The territorial epidemiologist reminds the group to stay vigilant towards mosquito-borne illnesses

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The Aedes aegypti mosquito can transmit the Zika or Dengue virus. (Photo from Yale University School of Public Health)

Persistent rainfall is a cause for concern throughout the area as stagnant water encourages mosquito breeding.

According to the VI Department of Health, there is currently no established dengue transmission in the territory. Territorial epidemiologist Ester Ellis is aware of the omnipresent threat.

“Standing water is always a problem as it is an ideal environment for mosquitoes to breed. We have the particular mosquito species here that can spread diseases like dengue, chikungunya and zika, ”Ellis said in an email to the source on Tuesday regarding the mosquito species Aedes aegypti.

Health has only reported one case of dengue so far this year, but those who have the virus may not seek testing. An outbreak can recur at any time, particularly if local herd immunity wears off. According to the Mayo Clinic, “Herd immunity occurs when a large part of a community is [the herd] becomes immune to a disease, making the disease unlikely to spread from person to person. “In the Virgin Islands, immunity can fluctuate when people without immunity move into the area.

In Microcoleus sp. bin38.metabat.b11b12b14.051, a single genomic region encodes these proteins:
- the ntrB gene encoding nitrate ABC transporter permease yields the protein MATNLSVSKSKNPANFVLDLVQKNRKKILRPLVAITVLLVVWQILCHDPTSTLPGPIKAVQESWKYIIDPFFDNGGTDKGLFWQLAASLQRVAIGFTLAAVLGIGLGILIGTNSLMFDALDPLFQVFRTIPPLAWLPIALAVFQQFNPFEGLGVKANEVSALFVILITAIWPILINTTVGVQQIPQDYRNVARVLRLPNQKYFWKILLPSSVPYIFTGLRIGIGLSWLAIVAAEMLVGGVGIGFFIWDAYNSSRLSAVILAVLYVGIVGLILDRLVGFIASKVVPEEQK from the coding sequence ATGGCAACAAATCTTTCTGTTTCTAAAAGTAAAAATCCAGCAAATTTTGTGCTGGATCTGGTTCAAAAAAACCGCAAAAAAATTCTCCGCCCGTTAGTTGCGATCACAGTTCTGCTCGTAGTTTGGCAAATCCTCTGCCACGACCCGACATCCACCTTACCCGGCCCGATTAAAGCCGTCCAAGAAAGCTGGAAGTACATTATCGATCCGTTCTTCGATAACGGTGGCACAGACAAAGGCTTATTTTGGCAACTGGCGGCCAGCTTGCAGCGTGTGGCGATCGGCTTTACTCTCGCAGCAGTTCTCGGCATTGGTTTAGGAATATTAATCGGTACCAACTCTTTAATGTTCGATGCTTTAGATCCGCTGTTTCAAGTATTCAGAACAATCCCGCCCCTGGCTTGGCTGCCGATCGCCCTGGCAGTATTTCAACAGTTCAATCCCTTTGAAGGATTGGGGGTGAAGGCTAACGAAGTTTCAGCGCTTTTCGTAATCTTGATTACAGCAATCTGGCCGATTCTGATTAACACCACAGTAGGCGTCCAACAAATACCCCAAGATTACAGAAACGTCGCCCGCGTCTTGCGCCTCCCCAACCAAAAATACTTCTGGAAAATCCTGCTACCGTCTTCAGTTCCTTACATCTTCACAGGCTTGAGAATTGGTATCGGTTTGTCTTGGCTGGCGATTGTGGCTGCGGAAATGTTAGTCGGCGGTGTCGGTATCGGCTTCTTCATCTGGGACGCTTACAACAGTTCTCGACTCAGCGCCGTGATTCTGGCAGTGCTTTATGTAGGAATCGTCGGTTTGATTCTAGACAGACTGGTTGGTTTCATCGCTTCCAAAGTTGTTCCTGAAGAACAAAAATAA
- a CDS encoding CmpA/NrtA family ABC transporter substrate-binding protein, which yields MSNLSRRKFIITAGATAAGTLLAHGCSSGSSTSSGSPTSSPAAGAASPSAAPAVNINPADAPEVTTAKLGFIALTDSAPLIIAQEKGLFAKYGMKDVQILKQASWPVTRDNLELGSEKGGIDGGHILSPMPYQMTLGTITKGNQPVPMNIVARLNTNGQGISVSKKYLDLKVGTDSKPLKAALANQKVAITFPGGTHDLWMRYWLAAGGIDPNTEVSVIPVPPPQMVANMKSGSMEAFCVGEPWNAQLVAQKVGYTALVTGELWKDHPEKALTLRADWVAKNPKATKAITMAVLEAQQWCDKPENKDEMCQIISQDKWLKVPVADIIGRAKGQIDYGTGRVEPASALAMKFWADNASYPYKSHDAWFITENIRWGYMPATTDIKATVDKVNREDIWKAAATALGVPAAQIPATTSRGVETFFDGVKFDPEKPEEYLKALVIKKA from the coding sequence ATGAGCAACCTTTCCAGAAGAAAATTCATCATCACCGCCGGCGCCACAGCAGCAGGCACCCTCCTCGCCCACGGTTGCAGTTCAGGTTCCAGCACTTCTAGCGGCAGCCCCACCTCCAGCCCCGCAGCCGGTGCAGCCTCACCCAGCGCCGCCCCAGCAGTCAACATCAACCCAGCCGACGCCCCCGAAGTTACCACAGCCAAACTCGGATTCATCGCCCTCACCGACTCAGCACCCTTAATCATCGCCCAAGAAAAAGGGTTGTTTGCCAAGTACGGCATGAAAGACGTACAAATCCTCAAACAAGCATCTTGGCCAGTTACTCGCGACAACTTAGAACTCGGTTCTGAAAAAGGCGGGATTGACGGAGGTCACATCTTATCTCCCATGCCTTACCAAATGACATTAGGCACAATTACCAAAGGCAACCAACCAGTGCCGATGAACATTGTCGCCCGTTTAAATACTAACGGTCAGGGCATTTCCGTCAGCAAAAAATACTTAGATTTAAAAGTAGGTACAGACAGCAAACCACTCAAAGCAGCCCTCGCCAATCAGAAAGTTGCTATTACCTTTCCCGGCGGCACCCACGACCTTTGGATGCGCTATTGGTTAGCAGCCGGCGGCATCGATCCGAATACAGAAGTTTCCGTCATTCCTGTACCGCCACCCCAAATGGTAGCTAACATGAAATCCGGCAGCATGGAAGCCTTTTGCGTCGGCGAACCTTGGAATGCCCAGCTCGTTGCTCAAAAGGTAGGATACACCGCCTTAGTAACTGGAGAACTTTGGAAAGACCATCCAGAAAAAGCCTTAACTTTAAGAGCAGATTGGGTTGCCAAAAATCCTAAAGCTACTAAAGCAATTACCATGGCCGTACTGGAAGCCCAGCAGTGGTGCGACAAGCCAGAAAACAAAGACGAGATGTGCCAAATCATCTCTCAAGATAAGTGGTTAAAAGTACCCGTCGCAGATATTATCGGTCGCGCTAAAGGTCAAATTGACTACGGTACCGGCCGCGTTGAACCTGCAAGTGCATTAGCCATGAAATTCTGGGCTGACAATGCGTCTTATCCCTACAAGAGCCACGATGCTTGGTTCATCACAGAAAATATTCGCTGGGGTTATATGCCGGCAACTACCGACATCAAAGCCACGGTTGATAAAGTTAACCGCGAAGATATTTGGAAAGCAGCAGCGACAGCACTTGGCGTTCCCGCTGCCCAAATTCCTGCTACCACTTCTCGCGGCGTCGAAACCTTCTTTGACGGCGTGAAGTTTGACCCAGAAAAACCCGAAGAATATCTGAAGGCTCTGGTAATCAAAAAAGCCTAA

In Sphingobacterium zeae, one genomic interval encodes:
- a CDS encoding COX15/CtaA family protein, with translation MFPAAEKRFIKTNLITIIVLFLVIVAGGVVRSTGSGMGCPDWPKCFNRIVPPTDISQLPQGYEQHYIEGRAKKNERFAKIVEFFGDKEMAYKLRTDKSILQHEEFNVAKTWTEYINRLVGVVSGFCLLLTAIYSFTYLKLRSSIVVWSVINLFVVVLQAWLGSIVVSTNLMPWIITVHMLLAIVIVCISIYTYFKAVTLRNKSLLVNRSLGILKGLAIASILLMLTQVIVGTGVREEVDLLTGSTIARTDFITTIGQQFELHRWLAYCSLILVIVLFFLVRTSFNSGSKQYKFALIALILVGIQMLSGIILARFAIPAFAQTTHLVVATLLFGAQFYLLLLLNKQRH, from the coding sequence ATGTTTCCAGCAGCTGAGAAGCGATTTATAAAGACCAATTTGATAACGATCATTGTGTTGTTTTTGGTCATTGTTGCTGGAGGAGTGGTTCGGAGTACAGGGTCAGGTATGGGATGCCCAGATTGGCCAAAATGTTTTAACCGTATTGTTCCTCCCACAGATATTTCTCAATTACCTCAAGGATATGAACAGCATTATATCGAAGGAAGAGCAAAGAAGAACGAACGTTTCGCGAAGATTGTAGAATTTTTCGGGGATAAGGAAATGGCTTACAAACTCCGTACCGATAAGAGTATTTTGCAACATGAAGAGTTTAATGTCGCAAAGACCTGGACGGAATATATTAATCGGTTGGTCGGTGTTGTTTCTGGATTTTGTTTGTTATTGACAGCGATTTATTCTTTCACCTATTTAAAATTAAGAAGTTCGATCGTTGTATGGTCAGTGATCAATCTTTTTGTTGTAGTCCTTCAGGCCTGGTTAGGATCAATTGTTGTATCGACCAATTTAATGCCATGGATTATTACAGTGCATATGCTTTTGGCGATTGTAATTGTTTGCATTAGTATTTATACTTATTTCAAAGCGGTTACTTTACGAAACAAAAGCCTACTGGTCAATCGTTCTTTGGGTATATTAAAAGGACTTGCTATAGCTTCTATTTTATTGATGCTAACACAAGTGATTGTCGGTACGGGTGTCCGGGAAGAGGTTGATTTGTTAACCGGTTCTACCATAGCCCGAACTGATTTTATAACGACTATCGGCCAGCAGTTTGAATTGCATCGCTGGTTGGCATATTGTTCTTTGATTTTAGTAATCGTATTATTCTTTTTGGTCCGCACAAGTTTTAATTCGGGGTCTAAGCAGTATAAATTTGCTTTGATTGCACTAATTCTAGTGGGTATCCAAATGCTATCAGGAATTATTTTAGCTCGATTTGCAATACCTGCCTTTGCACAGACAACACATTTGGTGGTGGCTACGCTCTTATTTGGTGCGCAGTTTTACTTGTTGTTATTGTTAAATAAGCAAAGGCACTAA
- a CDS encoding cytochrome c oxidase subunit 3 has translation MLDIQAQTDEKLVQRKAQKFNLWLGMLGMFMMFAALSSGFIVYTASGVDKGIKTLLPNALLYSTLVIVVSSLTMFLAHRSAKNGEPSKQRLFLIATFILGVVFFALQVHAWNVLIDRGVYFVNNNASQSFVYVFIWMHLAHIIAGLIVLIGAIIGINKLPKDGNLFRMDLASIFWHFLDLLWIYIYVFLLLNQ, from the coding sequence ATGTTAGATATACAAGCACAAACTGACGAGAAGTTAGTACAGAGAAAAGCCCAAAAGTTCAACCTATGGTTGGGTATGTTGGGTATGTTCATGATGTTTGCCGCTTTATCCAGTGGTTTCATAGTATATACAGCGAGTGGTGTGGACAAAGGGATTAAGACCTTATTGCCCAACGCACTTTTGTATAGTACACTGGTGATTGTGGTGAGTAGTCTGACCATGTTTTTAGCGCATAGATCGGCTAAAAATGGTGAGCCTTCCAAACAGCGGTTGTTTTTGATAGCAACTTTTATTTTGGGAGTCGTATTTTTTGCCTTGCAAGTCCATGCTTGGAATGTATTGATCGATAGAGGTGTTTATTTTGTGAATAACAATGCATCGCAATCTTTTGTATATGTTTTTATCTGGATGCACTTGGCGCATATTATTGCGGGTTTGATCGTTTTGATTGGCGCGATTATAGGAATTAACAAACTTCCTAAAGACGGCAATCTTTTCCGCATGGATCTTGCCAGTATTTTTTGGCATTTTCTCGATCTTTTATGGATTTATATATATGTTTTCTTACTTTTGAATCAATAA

Dengue fever is spread by being bitten by a mosquito. The most common symptoms are fever, rash, joint pain, or red eyes. Other common symptoms are muscle pain and headache. Many people may not realize they have been infected with the virus, as symptoms can be mild and last for several days to a week after being bitten by an infected mosquito. Others may be infected and have no symptoms, or symptoms can be severe with a high fever, severe convulsions, a severe rash, and weight loss.

Ellis said dengue outbreaks are currently occurring on neighboring islands and that about 1 in 20 people who develop dengue develop severe dengue, which can lead to shock, internal bleeding, and even death.

“If you have had dengue fever in the past, the more likely you will develop severe dengue fever. Infants and pregnant women are at higher risk of developing severe dengue fever, ”Ellis said.

Dengue virus and the virus that causes COVID-19 can cause similar symptoms in the early stages, according to the CDC. For more information on the differences between the two diseases, please visit https://www.cdc.gov/dengue/healthcare-providers/dengue-or-covid.html

The Ministry of Health urges Virgin Islanders to ensure there are no mosquito breeding sites in their vicinity by removing debris and draining excess water from plant pots. Some other steps anyone can take to protect themselves from dengue fever and other mosquito-borne viruses:

– Dress: wear protective clothing – long sleeves, long pants and bright colors.

– Drainage: Remove water containers in and around your home that can act as breeding grounds for mosquitoes.

– Defend: Use repellent on exposed skin and treat clothing with one of several EPA-approved repellants.

– Discuss: Spread the word about the simple things you can do to make a difference.

For local information on dengue virus or to get free services from the Department of Health, call the Department of Health Epidemiology at 340-718-1311 or visit www.doh.vi.gov or their Facebook page at www.facebook. com / virginislandsDOH.

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